Residential property prices in Kolkata are much lower than in India’s boom cities - Mumbai, Delhi and Bangalore. Residential sales in the city were down 20% in 2017 compared to the year before, and 39,252 properties were left unsold at the end of last year, according to estate agents Knight Frank, a 5% increase on 2016. The Indian property market as a whole is weak and prices have sunk over the last year or two. Kolkata is no exception.
Sometimes, instead of being sold outright, these homes are passed on to developers, who usually house the previous owners while their old mansion is torn down and a new property built in its place. Once the new building is complete, the old owners are given a flat in the reconstructed building. Then the owners are free to decide whether they want to sell it or live there.
My father, Kalyan Kumar Chatterjee, has lived all his life in one of these homes, a 3,000 sq ft, three-storied house in Bhowanipore.
He calls this place, where five generations of his family have lived, a ‘second-hand’ house. His ancestor, Chandra Kumar Chatterjee bought it in 1905. And as per the family legend, the house was already at least 40 years old when it was bought, making it no less than 150 years old today.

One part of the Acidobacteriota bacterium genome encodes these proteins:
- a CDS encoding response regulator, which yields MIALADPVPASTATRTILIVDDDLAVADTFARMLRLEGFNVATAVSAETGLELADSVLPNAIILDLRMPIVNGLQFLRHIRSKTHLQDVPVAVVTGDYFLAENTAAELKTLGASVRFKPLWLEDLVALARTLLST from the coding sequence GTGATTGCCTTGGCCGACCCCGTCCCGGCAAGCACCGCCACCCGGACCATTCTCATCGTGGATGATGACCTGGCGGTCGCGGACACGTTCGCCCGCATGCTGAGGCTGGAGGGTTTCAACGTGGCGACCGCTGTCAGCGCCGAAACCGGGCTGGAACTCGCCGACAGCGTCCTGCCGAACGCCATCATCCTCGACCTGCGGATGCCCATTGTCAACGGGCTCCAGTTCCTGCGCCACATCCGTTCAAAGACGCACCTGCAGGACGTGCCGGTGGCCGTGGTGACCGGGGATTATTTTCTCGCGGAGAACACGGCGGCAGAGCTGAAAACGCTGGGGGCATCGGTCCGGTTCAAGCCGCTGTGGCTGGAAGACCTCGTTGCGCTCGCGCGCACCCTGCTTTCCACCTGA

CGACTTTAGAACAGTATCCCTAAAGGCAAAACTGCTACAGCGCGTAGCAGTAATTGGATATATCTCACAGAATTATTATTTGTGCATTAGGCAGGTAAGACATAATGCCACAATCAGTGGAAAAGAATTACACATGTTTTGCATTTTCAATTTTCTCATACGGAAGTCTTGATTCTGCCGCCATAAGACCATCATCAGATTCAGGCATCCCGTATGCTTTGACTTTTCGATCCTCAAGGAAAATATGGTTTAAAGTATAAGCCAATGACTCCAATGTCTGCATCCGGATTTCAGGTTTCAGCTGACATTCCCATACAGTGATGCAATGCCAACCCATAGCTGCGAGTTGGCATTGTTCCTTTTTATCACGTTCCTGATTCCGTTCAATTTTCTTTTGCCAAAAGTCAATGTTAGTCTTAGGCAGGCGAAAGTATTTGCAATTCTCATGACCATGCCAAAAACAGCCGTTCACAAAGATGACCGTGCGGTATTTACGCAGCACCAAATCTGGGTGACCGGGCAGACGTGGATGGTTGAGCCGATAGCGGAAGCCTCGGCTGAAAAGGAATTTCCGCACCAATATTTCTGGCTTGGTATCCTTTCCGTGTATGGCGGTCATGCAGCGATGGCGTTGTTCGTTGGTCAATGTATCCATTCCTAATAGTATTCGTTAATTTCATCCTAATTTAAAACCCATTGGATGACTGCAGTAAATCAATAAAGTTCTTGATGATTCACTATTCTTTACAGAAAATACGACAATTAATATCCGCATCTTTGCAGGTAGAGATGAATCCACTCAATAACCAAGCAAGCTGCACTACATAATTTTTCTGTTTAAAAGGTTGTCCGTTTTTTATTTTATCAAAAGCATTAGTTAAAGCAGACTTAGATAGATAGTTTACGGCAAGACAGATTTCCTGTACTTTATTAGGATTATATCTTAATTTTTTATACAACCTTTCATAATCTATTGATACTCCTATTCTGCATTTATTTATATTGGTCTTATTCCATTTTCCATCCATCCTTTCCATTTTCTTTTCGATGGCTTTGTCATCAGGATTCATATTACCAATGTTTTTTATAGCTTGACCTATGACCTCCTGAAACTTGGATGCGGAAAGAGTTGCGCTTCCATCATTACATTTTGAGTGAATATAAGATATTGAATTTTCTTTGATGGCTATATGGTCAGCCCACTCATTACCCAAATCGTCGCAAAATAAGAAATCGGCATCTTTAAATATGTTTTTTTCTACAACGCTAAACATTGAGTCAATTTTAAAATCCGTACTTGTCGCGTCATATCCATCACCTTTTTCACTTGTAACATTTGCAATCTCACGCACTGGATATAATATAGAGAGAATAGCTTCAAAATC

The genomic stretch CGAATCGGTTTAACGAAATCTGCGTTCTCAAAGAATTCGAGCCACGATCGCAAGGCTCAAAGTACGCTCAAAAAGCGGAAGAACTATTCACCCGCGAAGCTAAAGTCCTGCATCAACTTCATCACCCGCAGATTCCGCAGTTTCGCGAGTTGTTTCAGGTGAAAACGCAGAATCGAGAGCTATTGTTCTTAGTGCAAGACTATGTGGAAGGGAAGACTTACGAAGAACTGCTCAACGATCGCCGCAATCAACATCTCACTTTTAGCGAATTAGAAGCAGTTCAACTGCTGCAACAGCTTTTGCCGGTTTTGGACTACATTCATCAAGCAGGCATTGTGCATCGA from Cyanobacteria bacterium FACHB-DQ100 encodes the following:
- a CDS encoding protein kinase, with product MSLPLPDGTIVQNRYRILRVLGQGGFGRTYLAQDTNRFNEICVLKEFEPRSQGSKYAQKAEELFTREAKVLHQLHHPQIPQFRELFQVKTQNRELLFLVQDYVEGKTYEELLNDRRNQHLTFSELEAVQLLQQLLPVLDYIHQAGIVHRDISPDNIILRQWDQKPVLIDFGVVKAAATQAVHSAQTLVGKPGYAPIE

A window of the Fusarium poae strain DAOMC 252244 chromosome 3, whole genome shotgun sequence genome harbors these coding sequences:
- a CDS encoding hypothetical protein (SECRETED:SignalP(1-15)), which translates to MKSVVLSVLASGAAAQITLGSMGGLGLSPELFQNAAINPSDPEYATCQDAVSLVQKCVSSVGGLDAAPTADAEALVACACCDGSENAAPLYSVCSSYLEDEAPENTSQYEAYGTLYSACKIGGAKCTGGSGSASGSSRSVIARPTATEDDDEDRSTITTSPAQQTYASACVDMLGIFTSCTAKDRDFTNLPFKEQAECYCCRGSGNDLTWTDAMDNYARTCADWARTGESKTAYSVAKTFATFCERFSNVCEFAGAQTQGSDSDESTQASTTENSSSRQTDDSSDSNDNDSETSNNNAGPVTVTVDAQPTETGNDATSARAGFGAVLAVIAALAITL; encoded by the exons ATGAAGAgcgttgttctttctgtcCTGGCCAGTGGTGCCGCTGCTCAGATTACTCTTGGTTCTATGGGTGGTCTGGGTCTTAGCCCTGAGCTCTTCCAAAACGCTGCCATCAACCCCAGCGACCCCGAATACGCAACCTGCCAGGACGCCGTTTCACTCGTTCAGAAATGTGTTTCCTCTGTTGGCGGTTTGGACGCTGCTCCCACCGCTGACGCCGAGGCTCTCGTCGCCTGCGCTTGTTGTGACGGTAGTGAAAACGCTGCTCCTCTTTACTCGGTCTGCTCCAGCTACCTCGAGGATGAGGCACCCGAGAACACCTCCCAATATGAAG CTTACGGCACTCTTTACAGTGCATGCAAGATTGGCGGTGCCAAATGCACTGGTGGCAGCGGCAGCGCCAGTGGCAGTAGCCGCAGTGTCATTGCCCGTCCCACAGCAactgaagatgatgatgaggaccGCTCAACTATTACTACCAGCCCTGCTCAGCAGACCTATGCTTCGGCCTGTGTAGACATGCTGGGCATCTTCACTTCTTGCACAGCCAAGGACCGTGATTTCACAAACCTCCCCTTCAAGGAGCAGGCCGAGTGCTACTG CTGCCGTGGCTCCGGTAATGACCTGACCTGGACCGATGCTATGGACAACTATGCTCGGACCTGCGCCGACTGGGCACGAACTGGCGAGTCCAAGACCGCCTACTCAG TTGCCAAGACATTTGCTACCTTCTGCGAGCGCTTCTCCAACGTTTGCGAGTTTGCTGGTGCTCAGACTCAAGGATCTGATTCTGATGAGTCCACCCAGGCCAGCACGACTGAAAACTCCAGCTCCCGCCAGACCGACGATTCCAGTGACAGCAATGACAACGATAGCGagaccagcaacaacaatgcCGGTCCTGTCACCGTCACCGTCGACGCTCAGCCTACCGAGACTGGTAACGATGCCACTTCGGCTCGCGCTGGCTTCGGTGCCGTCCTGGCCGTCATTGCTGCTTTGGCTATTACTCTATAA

In line with the melange of Kolkata’s architectural styles, it has about 22 rooms with myriad names, indicating their various functionalities.
There is boithhok khana, the meeting room; nacch ghor, the dance room; and finally, the grand pathorer ghor, the room with mosaic flooring.
When I was born in 1985, there were almost 40 extended family members living in the house. But gradually the number reduced as my grandparent’s generation passed away.
From 2006 onwards, the children started moving to other cities for higher education or work. And as the parents gradually became older it was difficult for them to maintain the place. So, they moved to modern buildings with better amenities.
Financial constraints meant my parents weren’t able to move. Our sole family property is that house, and my parents still live there, with my father’s 83-year-old aunt and two house-helps. Other family members visit occasionally.